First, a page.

For example, going back to my friend, one of her benefits through the state was a job coach. My first instinct is what do you need a job coach for if you have a job? Why can’t employers offer benefits that attract workers with Autism and who think outside the box? The short answer is because that is discrimination. Although I am oversimplifying some of the very complex Department of Labor and ERISA rules among many others. We can’t begin to try to hire workers with autism and other disabilities if there are not going to be workers who are going to take the jobs because of fear of losing benefits, then we need to take a fundamental look a the way we are recruiting and retaining neurodiverse talent.
We need to first do all the usual things that people are talking about, we need to change the hiring practices, we need to find jobs that fit, we need to make sure they are happy. We need to teach some skills. There is a lot of education is needed for employers and families. However this is also on the “lower support” needs individual and focusing mostly on the IT sector, (Special shout out to Spectrum Designs for doing so much more!)
We need to offer benefits to potential employees that allow flexibility. The great news is the current law allows for such flexibility, the downside is that this is a complicated area on its own, and even more complicated when you add the specialized benefits needed for individuals with disabilities.
Officially today, Planning Across the Spectrum is proud to launch our Employer Benefit Consulting Service. This is a service that is more than the traditional benefit consulting model. These are employee benefits for those with disabilities and who are neuro-diverse. Services include all of the traditional employee benefits that you would expect, but with a platform, products, and service that your employees will want, consulted by professionals who understands them on both personal and professional levels! We also have extensive research into how to customize all of your benefit programs from retirement plans, healthcare, life, and disability insurance in a way that is not only fair to all the employees you hire, but especially to those with receiving government benefits.
We will not only provide benefits counseling via tele-consult or the preferred method of communication, we will go over what the individual is receiving and why. We will coach them on the myths of their benefits they are receiving, and the hard facts from trusted experts on the reason that they are wanting to work. We will help develop and coordinate with these services. We will also advise on ways for them to retain their state/local/federal benefits and even highlight what benefits they may missing out on. We will create the perfect cocktail of benefits for your specific and unique needs. Please note this service will be available and encouraged for anyone starting a new profession, not just if your employer is working with us.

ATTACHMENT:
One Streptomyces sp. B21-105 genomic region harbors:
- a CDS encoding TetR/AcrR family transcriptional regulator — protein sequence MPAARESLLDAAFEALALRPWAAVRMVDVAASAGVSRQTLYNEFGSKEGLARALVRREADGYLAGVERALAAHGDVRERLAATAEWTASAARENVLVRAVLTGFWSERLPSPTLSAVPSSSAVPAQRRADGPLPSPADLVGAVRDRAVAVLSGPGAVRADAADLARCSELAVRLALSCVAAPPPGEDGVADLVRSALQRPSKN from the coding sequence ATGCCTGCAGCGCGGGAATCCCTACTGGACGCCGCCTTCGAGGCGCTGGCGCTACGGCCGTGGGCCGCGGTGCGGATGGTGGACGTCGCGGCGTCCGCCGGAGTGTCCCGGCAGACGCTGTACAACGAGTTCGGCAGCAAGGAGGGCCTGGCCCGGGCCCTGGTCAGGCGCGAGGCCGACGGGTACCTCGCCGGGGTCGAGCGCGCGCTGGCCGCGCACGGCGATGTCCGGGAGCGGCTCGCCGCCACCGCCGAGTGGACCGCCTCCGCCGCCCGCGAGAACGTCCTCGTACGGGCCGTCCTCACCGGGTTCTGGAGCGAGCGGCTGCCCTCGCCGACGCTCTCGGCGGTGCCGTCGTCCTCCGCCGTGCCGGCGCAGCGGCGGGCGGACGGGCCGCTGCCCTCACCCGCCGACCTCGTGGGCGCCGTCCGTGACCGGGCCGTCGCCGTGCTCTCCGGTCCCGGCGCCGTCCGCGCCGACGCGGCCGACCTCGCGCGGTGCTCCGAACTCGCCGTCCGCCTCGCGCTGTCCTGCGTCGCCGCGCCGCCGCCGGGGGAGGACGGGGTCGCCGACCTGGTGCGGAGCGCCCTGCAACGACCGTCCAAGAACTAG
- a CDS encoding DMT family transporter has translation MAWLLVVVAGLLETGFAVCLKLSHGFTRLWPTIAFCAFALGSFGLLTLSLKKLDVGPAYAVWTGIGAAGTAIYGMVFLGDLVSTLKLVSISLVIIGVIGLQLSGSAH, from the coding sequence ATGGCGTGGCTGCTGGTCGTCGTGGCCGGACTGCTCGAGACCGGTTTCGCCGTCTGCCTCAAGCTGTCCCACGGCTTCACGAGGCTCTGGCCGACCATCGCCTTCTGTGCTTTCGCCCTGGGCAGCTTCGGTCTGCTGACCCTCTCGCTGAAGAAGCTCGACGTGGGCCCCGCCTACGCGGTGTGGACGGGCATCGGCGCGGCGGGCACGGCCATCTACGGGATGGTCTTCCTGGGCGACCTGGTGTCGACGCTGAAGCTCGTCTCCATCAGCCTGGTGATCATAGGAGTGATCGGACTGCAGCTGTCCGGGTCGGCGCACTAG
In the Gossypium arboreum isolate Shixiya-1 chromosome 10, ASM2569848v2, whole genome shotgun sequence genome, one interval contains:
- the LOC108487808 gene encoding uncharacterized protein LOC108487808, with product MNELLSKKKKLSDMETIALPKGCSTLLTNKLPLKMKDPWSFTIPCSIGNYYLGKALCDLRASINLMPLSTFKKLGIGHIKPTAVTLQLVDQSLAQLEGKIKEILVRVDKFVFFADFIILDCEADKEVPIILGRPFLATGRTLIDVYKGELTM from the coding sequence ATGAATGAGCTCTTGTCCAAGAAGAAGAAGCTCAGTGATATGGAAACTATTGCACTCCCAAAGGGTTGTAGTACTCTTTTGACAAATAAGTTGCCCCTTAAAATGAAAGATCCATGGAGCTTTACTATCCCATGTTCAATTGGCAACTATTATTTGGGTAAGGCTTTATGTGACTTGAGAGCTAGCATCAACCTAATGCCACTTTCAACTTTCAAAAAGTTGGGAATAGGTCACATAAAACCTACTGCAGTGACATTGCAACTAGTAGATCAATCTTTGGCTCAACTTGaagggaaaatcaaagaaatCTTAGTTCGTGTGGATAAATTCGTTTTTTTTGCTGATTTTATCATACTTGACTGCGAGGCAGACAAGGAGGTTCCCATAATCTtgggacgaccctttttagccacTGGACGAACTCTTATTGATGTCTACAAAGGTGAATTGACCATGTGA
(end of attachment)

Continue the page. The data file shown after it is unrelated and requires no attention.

We want to help employ the underemployed workforce. It is wonderful if companies want to hire people, but it doesn’t matter if the value proposition has changed! We need to turn the tables. Insurance needs are vastly different, retirement needs are vastly different, and we are neglecting some of the most important “benefits” these individuals receive. We are not just talking about their work environment, but access to behaviorists and job coaching, their own benefit counseling. This is not just by the local investment advisor, but by specialized attorneys and benefits consultants who not just understand employee benefits, but also understand the individuals with unique needs.
We want to offer transportation services, housing services, and other services that are not necessarily more costly, just different! Individuals with special needs are different, not less, and we need to create a benefits package that attracts them the same way we create one for the top executives. This also includes helping individuals start there own business!
We are the source to make sure your talent or the talent you hire are getting exactly what they deserve.